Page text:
Italy separates unaccompanied minors from adults in its shelters. But many of the shelters for younger migrants have lacked in specialized personnel, including interpreters or Italian teachers. They have provided little more than a bed, a meal and some cheap clothes.
“The manner in which we took in more than 14,000 minors last year makes me ashamed to be an Italian,” Mario Morcone, the chief administrator for immigration at the Interior Ministry, told a parliamentary committee last month.
Italy is trying to turn things around. In March, the state completed a 13-million-euro tender for 10 new “first shelter” centers, where a maximum of 50 minors are housed and given basic healthcare and language classes for up to 90 days. A tender for 10 more is underway.
After staying in the “first shelter”, the minors are due to go to a “community” of 12 children where they enroll in school and participate in activities including soccer. Italian courts assign guardians to the children, who are legally required to stay in the communities until they are 18.
“We are building the future of our country because we have before us a mix of peoples who now live here, who want to live here, and who want to contribute,” said Daniele Cutugno, a psychologist who runs the shelter where Bangura lives.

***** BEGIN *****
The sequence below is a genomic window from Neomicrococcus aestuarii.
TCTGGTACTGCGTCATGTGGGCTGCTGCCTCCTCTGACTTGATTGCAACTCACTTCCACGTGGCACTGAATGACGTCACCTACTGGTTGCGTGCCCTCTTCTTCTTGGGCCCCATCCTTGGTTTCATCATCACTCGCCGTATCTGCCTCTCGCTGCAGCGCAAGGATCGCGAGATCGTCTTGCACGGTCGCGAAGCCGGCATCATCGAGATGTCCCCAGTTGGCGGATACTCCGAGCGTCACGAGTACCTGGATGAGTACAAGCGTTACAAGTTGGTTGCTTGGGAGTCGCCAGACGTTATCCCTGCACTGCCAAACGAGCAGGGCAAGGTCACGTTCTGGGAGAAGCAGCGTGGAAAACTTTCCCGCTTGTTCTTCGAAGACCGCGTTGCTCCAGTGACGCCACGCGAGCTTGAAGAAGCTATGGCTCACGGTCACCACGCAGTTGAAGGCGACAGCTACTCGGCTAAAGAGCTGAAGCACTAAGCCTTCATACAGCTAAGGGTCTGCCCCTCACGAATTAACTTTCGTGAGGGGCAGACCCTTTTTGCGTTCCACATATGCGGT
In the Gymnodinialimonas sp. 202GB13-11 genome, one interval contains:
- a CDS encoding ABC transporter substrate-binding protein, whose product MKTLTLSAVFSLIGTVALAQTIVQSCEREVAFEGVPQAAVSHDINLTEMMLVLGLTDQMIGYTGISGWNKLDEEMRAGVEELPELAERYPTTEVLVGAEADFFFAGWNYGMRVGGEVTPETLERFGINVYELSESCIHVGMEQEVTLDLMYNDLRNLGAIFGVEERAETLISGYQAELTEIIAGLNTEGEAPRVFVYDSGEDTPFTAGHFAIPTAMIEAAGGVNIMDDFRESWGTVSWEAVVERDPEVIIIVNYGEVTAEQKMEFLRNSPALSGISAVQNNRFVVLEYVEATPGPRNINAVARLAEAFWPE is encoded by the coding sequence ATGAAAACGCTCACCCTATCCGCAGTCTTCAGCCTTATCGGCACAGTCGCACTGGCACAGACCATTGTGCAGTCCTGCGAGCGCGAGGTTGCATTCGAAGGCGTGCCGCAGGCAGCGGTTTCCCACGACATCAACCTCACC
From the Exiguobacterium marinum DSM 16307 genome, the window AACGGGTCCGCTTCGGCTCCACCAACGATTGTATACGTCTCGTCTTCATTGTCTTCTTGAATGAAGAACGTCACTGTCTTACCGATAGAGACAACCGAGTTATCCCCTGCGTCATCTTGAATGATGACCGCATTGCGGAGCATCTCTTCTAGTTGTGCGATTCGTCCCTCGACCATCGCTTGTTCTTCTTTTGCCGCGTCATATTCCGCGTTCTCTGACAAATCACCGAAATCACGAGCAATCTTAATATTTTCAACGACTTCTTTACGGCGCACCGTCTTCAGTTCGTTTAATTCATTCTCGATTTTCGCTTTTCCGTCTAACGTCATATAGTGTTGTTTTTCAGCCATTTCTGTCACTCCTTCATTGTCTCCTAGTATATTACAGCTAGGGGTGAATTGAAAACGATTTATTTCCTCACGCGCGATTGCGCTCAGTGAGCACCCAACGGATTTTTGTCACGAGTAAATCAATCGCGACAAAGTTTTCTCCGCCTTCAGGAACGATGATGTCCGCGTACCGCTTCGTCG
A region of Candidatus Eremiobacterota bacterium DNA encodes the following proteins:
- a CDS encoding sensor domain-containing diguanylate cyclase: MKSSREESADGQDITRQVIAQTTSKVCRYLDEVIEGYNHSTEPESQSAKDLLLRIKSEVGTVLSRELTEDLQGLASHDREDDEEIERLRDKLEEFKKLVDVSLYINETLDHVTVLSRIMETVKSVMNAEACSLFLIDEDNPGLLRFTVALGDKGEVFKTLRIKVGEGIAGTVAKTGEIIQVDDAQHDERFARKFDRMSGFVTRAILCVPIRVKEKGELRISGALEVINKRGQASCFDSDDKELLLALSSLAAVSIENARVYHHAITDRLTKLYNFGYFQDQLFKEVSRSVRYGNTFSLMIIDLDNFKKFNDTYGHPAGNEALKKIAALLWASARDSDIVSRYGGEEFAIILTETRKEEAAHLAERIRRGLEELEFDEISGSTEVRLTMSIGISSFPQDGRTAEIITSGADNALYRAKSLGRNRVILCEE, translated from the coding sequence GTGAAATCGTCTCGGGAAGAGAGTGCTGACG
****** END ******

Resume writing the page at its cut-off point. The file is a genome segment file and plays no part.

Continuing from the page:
Domenico Manzione, undersecretary for immigration at the Interior Ministry, said new communities for some 1,000 minors should soon be set up, though he said more will be needed.
“There is no hiding the fact that we are facing a task that is far from simple because the number of arrivals is putting pressure on structures that are already strained,” Manzione told Reuters.
The shelter where Bangura and 55 other African boys live is on the outskirts of Caltagirone, a city of fewer than 40,000 known for its ceramic industry. It is a refurbished, two-storey stone villa with sprawling grounds.
Most of the boys there did not plan to come to Italy, and each has his own tragic reason for seeking out a future far from home at an age when teenagers in the West are occupied with video games and driving lessons.
Abubacarr Dibba, 17, said he left Gambia when his father died and his family lost its land. Mustapha Kanteh, now 18, also left Gambia when his father died and a local chieftain beat him with a metal pipe and threatened to kill him.
Every young man said he had been beaten and imprisoned. Bangura said he still suffers headaches from being struck by a pistol handle in Libya.
Bangura said that when he reached Libya, he was kidnapped for two weeks, while his captor tried to extort a ransom from purported relatives. He was then sent to jail, before being put on a boat to Italy. Bangura said he now fasts, prays and waits.
“I didn’t know anything about Italy before coming. Now I want to spend my life here. I‘m here for help. Whatever the Italians do I’ll be patient until they can help me.”
Reporting by Steve Scherer, Editing by Alessandra Galloni and Angus MacSwan